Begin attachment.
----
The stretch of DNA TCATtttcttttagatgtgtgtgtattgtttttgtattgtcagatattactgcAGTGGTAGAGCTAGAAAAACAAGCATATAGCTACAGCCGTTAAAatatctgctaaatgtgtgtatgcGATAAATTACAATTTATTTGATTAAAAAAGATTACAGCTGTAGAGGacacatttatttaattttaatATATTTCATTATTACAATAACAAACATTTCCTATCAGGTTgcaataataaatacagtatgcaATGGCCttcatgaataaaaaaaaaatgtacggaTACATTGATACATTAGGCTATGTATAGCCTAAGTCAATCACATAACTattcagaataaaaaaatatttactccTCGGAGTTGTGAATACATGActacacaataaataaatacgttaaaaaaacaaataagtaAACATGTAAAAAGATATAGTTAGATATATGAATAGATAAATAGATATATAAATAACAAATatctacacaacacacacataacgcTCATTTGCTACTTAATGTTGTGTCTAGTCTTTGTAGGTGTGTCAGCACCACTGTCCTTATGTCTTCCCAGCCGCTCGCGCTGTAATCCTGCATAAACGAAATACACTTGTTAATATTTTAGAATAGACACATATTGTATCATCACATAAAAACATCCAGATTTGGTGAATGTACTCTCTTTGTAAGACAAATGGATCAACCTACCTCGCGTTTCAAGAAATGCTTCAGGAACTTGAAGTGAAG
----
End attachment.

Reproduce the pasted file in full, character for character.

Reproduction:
The stretch of DNA TCATtttcttttagatgtgtgtgtattgtttttgtattgtcagatattactgcAGTGGTAGAGCTAGAAAAACAAGCATATAGCTACAGCCGTTAAAatatctgctaaatgtgtgtatgcGATAAATTACAATTTATTTGATTAAAAAAGATTACAGCTGTAGAGGacacatttatttaattttaatATATTTCATTATTACAATAACAAACATTTCCTATCAGGTTgcaataataaatacagtatgcaATGGCCttcatgaataaaaaaaaaatgtacggaTACATTGATACATTAGGCTATGTATAGCCTAAGTCAATCACATAACTattcagaataaaaaaatatttactccTCGGAGTTGTGAATACATGActacacaataaataaatacgttaaaaaaacaaataagtaAACATGTAAAAAGATATAGTTAGATATATGAATAGATAAATAGATATATAAATAACAAATatctacacaacacacacataacgcTCATTTGCTACTTAATGTTGTGTCTAGTCTTTGTAGGTGTGTCAGCACCACTGTCCTTATGTCTTCCCAGCCGCTCGCGCTGTAATCCTGCATAAACGAAATACACTTGTTAATATTTTAGAATAGACACATATTGTATCATCACATAAAAACATCCAGATTTGGTGAATGTACTCTCTTTGTAAGACAAATGGATCAACCTACCTCGCGTTTCAAGAAATGCTTCAGGAACTTGAAGTGAAG